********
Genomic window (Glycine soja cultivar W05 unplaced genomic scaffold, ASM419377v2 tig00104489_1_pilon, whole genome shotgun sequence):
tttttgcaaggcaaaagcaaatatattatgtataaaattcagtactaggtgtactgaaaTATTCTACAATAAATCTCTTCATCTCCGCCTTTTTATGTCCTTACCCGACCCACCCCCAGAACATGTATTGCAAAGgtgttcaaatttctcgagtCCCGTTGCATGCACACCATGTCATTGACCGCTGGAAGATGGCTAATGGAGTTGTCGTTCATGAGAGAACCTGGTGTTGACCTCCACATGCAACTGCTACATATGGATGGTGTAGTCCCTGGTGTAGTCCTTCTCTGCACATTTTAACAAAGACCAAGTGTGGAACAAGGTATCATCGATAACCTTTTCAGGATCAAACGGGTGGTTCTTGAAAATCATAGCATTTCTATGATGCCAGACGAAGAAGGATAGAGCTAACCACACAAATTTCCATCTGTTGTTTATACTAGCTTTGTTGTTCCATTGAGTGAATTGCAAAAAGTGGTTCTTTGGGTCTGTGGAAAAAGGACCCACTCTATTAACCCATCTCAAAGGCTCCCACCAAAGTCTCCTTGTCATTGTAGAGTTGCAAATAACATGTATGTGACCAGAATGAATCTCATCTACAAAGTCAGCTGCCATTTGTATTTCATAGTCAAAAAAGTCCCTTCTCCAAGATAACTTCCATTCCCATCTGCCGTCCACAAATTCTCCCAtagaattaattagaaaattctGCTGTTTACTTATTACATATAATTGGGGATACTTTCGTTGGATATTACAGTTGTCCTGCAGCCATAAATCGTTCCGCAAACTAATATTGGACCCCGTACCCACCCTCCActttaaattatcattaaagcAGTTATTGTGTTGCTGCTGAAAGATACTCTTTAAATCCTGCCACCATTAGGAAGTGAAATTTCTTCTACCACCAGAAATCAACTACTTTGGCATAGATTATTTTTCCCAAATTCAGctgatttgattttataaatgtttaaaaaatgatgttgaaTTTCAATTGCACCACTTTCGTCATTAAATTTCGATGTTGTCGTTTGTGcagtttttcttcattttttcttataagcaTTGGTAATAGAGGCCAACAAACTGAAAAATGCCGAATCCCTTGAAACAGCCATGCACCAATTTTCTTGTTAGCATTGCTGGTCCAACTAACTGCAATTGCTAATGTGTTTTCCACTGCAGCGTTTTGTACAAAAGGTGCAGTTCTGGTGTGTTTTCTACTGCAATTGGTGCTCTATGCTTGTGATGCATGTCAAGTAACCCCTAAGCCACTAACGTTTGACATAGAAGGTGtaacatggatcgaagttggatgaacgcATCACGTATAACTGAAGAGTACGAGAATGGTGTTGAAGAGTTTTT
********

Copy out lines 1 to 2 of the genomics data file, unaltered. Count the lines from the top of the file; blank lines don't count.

Genomic window (Glycine soja cultivar W05 unplaced genomic scaffold, ASM419377v2 tig00104489_1_pilon, whole genome shotgun sequence):
tttttgcaaggcaaaagcaaatatattatgtataaaattcagtactaggtgtactgaaaTATTCTACAATAAATCTCTTCATCTCCGCCTTTTTATGTCCTTACCCGACCCACCCCCAGAACATGTATTGCAAAGgtgttcaaatttctcgagtCCCGTTGCATGCACACCATGTCATTGACCGCTGGAAGATGGCTAATGGAGTTGTCGTTCATGAGAGAACCTGGTGTTGACCTCCACATGCAACTGCTACATATGGATGGTGTAGTCCCTGGTGTAGTCCTTCTCTGCACATTTTAACAAAGACCAAGTGTGGAACAAGGTATCATCGATAACCTTTTCAGGATCAAACGGGTGGTTCTTGAAAATCATAGCATTTCTATGATGCCAGACGAAGAAGGATAGAGCTAACCACACAAATTTCCATCTGTTGTTTATACTAGCTTTGTTGTTCCATTGAGTGAATTGCAAAAAGTGGTTCTTTGGGTCTGTGGAAAAAGGACCCACTCTATTAACCCATCTCAAAGGCTCCCACCAAAGTCTCCTTGTCATTGTAGAGTTGCAAATAACATGTATGTGACCAGAATGAATCTCATCTACAAAGTCAGCTGCCATTTGTATTTCATAGTCAAAAAAGTCCCTTCTCCAAGATAACTTCCATTCCCATCTGCCGTCCACAAATTCTCCCAtagaattaattagaaaattctGCTGTTTACTTATTACATATAATTGGGGATACTTTCGTTGGATATTACAGTTGTCCTGCAGCCATAAATCGTTCCGCAAACTAATATTGGACCCCGTACCCACCCTCCActttaaattatcattaaagcAGTTATTGTGTTGCTGCTGAAAGATACTCTTTAAATCCTGCCACCATTAGGAAGTGAAATTTCTTCTACCACCAGAAATCAACTACTTTGGCATAGATTATTTTTCCCAAATTCAGctgatttgattttataaatgtttaaaaaatgatgttgaaTTTCAATTGCACCACTTTCGTCATTAAATTTCGATGTTGTCGTTTGTGcagtttttcttcattttttcttataagcaTTGGTAATAGAGGCCAACAAACTGAAAAATGCCGAATCCCTTGAAACAGCCATGCACCAATTTTCTTGTTAGCATTGCTGGTCCAACTAACTGCAATTGCTAATGTGTTTTCCACTGCAGCGTTTTGTACAAAAGGTGCAGTTCTGGTGTGTTTTCTACTGCAATTGGTGCTCTATGCTTGTGATGCATGTCAAGTAACCCCTAAGCCACTAACGTTTGACATAGAAGGTGtaacatggatcgaagttggatgaacgcATCACGTATAACTGAAGAGTACGAGAATGGTGTTGAAGAGTTTTT